Sister of B.C. murder victim accuses suspect’s father of deflecting responsibility
The sister of an American tourist says the father of one of the British Columbia men named as a suspect in the woman’s death isn’t accepting his share of responsibility for her family’s sorrow.
Kennedy Deese, whose sister Chynna Deese was found dead along with her Australian boyfriend Lucas Fowler near a highway in northern B.C. in mid-July, posted a statement to Facebook on Saturday accusing Alan Schmegelsky of playing the victim.
Deese also said Schmegelsky isn’t “cut from the same cloth” as her family and that he doesn’t acknowledge his own hand in his child’s upbringing and ultimate demise.
WATCH: Family bids farewell to Australian man murdered in B.C.
“Your sorrow is for yourself. You cannot relate to us, as we had no doings in the cause of your pain, when you’ve played a part in the cause of our pain,” Deese wrote.
“To the murderers and their family, the appropriate action when mistakes are made is taking responsibility. The proper public response would have been a genuine apology. But we still forgive you and have mercy.”
RCMP said Wednesday that they believe they found the bodies of Kam McLeod, 19, and Bryer Schmegelsky, 18, from Port Alberni, B.C., in dense brush in northern Manitoba following a massive manhunt that lasted close to two weeks.
Police have said they’re waiting for the results of an autopsy before confirming the identities.
The two men were named as suspects in the deaths of Deese and Fowler and were charged with second-degree murder in the killing of Leonard Dyck, a university lecturer from Vancouver.
WATCH: Family, friends of Australian man killed in B.C. come together to remember him
Alan Schmegelsky told Australia’s 60 Minutes TV program late last week that he won’t believe his son is a murderer until he gets facts, saying he knows how the families of the victims feel.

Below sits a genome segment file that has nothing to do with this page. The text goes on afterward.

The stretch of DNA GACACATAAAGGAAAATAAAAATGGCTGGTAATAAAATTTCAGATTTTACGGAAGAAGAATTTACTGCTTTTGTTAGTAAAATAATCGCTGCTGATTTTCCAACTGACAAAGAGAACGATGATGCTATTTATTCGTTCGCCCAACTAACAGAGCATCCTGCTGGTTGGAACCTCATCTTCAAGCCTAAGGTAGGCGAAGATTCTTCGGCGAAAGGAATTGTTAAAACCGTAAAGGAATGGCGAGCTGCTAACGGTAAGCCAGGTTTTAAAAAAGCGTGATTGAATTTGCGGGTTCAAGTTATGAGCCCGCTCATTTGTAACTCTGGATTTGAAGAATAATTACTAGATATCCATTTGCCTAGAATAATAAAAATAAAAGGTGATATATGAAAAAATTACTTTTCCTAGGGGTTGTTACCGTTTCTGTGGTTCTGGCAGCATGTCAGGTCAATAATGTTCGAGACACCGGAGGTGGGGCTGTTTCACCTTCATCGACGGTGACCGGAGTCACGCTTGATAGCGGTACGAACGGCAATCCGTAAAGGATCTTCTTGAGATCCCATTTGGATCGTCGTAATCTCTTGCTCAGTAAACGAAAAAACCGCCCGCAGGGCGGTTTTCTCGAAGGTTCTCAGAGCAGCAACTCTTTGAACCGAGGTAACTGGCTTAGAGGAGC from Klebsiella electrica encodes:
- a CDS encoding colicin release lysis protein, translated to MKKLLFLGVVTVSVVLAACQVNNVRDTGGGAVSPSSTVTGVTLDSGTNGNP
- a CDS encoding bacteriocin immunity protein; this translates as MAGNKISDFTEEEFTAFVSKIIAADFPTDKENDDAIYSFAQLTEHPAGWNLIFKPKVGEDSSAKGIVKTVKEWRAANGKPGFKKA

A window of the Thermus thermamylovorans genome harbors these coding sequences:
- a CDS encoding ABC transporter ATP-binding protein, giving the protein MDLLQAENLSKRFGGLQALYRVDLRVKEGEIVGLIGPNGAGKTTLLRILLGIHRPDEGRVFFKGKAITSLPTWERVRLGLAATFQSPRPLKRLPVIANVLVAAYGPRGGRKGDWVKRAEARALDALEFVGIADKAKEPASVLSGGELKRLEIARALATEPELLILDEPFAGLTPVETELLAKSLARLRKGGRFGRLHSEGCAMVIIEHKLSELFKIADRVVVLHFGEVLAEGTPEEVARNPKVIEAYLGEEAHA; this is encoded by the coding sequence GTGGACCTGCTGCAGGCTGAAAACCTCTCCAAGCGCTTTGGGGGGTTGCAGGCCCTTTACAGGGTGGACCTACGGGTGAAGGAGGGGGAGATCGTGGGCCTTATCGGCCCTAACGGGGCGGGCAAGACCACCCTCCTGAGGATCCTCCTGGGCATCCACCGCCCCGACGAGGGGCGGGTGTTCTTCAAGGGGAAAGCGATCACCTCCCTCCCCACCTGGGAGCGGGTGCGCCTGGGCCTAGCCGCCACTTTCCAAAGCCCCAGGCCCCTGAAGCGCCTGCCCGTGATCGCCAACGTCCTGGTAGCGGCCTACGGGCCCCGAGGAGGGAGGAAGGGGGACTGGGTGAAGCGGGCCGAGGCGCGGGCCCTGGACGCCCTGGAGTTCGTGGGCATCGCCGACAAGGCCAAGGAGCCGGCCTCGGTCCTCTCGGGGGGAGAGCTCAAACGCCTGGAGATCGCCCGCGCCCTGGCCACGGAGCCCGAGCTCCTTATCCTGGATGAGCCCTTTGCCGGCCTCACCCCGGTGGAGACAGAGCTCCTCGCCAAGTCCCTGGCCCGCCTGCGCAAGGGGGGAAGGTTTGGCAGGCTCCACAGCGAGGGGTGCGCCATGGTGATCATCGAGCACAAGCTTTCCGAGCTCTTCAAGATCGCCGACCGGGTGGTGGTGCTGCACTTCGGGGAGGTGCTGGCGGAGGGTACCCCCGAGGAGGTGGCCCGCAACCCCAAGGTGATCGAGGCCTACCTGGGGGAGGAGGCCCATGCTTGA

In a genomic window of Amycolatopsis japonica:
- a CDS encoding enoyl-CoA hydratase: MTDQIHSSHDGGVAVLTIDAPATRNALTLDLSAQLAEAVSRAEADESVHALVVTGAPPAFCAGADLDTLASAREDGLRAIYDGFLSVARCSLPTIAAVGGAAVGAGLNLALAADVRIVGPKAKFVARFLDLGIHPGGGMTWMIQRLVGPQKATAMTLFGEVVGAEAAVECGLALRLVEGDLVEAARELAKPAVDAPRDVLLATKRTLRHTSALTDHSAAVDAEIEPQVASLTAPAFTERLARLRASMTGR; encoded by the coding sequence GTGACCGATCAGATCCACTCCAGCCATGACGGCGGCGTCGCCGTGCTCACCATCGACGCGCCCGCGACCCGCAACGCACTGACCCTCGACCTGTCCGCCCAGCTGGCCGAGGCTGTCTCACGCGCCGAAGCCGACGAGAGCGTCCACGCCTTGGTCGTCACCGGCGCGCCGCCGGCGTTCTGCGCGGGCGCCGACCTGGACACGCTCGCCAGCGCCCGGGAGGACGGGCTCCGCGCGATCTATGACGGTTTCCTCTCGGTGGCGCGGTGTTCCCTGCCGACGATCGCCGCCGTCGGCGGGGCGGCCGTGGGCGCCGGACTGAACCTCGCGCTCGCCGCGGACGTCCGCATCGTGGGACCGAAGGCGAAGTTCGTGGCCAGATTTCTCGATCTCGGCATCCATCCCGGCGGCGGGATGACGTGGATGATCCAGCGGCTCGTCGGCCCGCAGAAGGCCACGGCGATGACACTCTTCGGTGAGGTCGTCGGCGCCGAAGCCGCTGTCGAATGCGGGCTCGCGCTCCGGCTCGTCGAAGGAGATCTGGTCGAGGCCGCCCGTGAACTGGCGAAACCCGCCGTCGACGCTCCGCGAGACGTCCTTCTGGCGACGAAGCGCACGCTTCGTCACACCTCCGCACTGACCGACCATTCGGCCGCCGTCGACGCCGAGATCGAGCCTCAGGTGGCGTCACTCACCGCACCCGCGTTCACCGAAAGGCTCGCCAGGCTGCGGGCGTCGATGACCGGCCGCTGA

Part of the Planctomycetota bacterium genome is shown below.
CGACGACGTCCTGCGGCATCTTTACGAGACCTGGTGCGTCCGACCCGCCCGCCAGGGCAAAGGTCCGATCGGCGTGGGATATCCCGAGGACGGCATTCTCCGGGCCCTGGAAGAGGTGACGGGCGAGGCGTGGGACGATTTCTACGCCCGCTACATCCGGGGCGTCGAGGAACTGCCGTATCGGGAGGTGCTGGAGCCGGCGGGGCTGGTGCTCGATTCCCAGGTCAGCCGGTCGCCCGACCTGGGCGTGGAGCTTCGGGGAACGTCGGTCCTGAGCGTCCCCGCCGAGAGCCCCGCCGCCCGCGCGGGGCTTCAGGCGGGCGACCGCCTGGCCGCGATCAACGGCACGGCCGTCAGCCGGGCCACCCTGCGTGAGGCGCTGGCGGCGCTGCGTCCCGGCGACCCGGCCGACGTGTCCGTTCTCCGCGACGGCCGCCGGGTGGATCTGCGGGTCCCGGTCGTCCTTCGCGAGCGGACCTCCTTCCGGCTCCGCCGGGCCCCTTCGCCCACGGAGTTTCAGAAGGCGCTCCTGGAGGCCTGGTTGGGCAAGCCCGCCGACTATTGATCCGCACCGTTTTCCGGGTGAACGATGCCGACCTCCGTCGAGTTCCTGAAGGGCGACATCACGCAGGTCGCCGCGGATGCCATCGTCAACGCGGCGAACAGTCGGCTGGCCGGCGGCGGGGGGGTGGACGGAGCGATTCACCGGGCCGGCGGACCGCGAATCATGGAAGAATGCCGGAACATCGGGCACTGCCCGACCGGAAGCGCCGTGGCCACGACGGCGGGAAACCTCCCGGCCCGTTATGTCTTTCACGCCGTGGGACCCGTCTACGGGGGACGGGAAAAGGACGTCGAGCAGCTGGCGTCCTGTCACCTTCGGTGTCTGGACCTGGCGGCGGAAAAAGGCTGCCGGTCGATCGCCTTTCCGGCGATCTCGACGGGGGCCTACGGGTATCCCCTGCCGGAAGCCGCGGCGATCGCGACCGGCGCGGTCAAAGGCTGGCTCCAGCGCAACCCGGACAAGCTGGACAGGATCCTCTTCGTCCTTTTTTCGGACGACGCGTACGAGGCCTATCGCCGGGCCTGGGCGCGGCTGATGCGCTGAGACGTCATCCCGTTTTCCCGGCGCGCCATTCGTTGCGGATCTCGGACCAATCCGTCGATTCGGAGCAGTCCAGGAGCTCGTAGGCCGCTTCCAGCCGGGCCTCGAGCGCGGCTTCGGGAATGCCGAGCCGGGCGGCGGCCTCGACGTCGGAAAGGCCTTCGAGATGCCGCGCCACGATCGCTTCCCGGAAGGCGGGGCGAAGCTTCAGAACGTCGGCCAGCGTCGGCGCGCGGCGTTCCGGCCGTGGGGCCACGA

“I’m so sorry for what’s happened. Whether it’s my son or whether it’s something else, we don’t know. I have just lost my son. I know exactly how you feel,” Schmegelsky told the program.
“It hurts a lot. He was my only child. I’ll never get to hug him again. I’ll never get to tease him again. I’ll never get to spend a minute with him again.
“At least I know where he is. His troubles are over.”
When reached via Facebook messenger on Sunday and asked about his response to Deese’s post, Schmegelsky said she could go on 60 Minutes and that he could arrange it.
“I manned up. I have nothing to hide,” he wrote.
While police were still hunting for the pair, Schmegelsky sent a 132-page book to reporters about his own life. He described it as a novelization of his son’s troubled life and his numerous encounters with police and courts and said he wanted to highlight how what he called a “broken system” shaped him and Bryer.
Kennedy Deese shot back that her own family suffered challenges but doesn’t “play the victim of a broken system.”
“There is no white flag of surrender for my family. We are not defeated by divorce, mental health, violence, poverty and socioeconomic constraints, domestic disputes, alcohol or drugs, social media and bullying, feelings of loneliness or disparities,” Deese wrote, noting that her sister rose to become the first generation of her immediate family to go to college.
“We have the courage to ask for and offer help. We are strong, and stand strong together right now in the face of all of these adversities that have come upon us.”
RCMP assistant commissioner Kevin Hackett told a news conference Wednesday that determining a motive will be “extremely difficult” if the identities are confirmed through autopsies because investigators can’t interview Schmegelsky or McLeod.
He did not commit to providing details of the ongoing investigation.
© 2019 The Canadian Press